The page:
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Fiber access vendor also announces Grande Communications as the first cable customer for its new broadband product that enables 1-Gig download speeds.

Calix Launches DOCSIS Provisioning of GPON

Alan Breznick
7/9/2014
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Seeking to make inroads in the cable residential market, Calix is launching a new fiber access product designed to enable cable operators to deliver 1Gbit/s speeds using DOCSIS Provisioning of GPON (DPoG) technology.

Calix Networks Inc. (NYSE: CALX) also announced Tuesday that Grande Communications has become the first cable provider to deploy the new service, which relies on a mix of existing hardware and new software. Grande, a competitive cable overbuilder in Texas, is leveraging the product to deliver Gigabit speeds in West Austin, which is becoming the hub of Gigabit service in North America, with at least three rival providers.

In a pre-emptive move, Grande began rolling out its 1 Gig "Power 1000" service in West Austin in February, beating Austin market rivals Google Fiber Inc. , AT&T Inc. (NYSE: T), and Time Warner Cable Inc. (NYSE: TWC) to the punch. Both Google Fiber and AT&T plan to launch 1-Gig service in the Texas state capital later this year, while Time Warner Cable has boosted its maximum downstream speeds in the city to 300 Mbit/s. (See TWC Joins Austin Speed Sweepstakes.)

Calix's new service relies on a combination of the vendor's existing E7-2 Ethernet Services Access Platform (ESAP), and 700G family of optical network terminals (ONTs), and new Compass Open Link Cable software to provide DPoG capability. The key element here is the Open Link Cable software, which allows cable operators to provision GPON services over fiber networks using their legacy DOCSIS platforms, rather than junk DOCSIS altogether.

Calix officials say the DPoG system is "based on the concepts" behind the DOCSIS Provisioning of EPON (DPoE) specs that CableLabs developed several years ago and continues to refine. So far, cable operators have mainly used these specs, which enable the delivery of EPON service over fiber lines using DOCSIS, to offer much higher speeds to commercial customers.

Similar to what happens in the DPoE scenario, the Open Link software acts as a proxy, enabling the two Calix hardware products to virtualize the functions of the cable modem and cable modem termination system (CMTS) in the standard DOCSIS set-up. So the E7 platform essentially replaces the CMTS and the ONTs replace the cable modems.

"It works just like the DPoE system," says Dave Russell, solutions marketing director at Calix. "It creates a virtual cable modem and a virtual CMTS."

Calix executives say their DPoG solution is also aimed to align with the new DPoG specs that CableLabs is now developing for the cable industry. Although cable technologists initially favored EPON for the industry's fiber deployment, there's a new consensus that cable should pursue both PON options in the future.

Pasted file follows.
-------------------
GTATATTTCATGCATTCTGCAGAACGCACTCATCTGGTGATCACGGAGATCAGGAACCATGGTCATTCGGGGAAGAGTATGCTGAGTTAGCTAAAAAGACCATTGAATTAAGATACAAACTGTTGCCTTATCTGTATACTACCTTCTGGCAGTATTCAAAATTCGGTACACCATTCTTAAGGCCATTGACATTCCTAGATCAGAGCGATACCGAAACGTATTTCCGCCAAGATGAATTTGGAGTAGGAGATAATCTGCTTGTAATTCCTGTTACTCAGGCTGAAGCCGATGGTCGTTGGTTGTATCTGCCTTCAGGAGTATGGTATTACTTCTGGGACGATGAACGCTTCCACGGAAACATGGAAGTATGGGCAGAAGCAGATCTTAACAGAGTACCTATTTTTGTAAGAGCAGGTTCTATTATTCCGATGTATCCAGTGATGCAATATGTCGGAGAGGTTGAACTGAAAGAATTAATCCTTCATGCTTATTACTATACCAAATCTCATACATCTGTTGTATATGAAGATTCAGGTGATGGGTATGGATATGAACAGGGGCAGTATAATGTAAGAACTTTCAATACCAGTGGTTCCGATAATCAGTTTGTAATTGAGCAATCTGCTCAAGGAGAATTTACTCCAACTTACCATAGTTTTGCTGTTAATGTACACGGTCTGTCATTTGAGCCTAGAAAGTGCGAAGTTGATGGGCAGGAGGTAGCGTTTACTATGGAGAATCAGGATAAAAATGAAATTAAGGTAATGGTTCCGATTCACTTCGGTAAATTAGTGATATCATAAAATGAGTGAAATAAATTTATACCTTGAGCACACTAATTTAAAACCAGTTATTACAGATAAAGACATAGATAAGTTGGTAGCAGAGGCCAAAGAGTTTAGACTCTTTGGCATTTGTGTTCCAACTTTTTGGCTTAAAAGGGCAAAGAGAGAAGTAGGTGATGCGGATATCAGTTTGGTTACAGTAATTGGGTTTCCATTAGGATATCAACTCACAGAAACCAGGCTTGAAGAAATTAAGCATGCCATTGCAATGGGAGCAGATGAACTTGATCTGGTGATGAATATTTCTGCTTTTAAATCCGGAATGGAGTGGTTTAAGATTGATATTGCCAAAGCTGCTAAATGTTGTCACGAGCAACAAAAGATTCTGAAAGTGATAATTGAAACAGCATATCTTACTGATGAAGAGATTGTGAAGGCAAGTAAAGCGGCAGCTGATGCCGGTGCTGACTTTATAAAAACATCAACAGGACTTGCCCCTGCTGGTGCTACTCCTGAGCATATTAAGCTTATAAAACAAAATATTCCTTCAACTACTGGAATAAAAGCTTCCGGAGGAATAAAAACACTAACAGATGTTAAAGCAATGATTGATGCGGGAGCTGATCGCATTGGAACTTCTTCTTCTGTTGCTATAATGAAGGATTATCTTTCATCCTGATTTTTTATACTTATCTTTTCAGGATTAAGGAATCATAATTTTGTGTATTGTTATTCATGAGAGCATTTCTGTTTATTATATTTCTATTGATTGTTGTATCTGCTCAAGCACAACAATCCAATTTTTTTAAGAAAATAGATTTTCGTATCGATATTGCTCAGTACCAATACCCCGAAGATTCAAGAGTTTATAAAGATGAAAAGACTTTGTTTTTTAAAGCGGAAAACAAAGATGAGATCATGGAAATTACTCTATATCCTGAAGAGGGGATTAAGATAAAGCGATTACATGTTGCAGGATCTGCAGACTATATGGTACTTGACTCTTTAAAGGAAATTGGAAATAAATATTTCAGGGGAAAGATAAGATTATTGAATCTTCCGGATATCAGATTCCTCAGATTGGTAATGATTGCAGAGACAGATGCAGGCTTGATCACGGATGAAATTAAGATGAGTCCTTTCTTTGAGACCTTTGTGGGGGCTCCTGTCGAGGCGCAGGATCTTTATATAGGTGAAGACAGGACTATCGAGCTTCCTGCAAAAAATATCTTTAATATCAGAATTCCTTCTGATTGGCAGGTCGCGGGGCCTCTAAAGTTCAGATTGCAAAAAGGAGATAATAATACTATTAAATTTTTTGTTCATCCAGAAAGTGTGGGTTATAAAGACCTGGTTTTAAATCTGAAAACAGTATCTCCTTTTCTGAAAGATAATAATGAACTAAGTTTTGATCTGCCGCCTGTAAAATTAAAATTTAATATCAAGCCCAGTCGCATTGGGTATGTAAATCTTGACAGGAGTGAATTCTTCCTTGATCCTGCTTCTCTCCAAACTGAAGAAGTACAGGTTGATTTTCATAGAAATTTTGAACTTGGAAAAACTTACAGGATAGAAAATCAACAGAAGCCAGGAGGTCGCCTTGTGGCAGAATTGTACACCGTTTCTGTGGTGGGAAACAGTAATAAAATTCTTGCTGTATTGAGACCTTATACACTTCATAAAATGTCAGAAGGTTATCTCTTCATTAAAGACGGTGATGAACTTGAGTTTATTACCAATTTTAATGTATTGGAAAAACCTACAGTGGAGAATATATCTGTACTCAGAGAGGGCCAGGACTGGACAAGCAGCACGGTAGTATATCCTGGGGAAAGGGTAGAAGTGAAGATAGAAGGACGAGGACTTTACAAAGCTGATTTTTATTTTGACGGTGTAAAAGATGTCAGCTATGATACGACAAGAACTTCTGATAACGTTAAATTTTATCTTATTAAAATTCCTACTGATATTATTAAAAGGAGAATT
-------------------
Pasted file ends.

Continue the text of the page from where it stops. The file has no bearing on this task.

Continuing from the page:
Geoff Burke, senior director of corporate marketing for Calix, says the company sees great potential in DPoG for cable new-builds, upgrades, and highly competitive markets like Austin. With Google Fiber and AT&T looking to expand their Gigabit deployments to numerous other markets over the next couple of years, he is counting on more MSOs to follow Grande's example.

One early candidate for DPoG among the largest North American MSOs may well be Cox Communications Inc. . Cox, which recently announced plans to upgrade to 1-Gig service throughout its footprint, has already deployed GPON for some of its commercial customers. In another sign, Calix just signed up Chris Bowick, a former Cox CTO, as a board member.

Calix, which has previously focused on the cable commercial market for GPON, plans to highlight its new residentially oriented product at the upcoming Independent Show in Kansas City. It also plans to shows off the system at the CableLabs Summer Conference and SCTE Cable-Tec Expo in September.

— Alan Breznick, Cable/Video Practice Leader, Light Reading

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User Rank: Light Sabre
7/10/2014 | 11:45:35 AM
Converging toward a single standard
I've observed that the driving principle behind EPON was low cost and short time-to-market, emphasizing reuse of existing technology.  The driving principle behind GPON was to meet the broadest possible deployment scenarios, maximize performance and bandwidth efficiency, and fit well with telco operations practices, despite technological challenges and higher initial cost. This is the reason we have two standards that do almost the same thing.

We've reached a point on the learning curve that pricing is roughly at parity, while many of the functional differences remain.  Competition between the two standards has improved both.  And market fragmentation is a burden on the entire industry. 

It appears that the market is slowly making a decision that it could not make several years ago.  I expect EPON to be around for a long time, but also expect to see new deployments overwhelmingly selecting GPON. 

The cable industry's apparent change of direction is another brick in the wall.
mhhf1ve
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mhhf1ve,
User Rank: Light Sabre
7/9/2014 | 10:17:22 PM
It's great to see more Gigabit speeds rolling out...
Announcements of these 1(+)Gbps services finally seem to be getting really competitive. But I haven't seen a 1Gbps service in my neighborhood yet!
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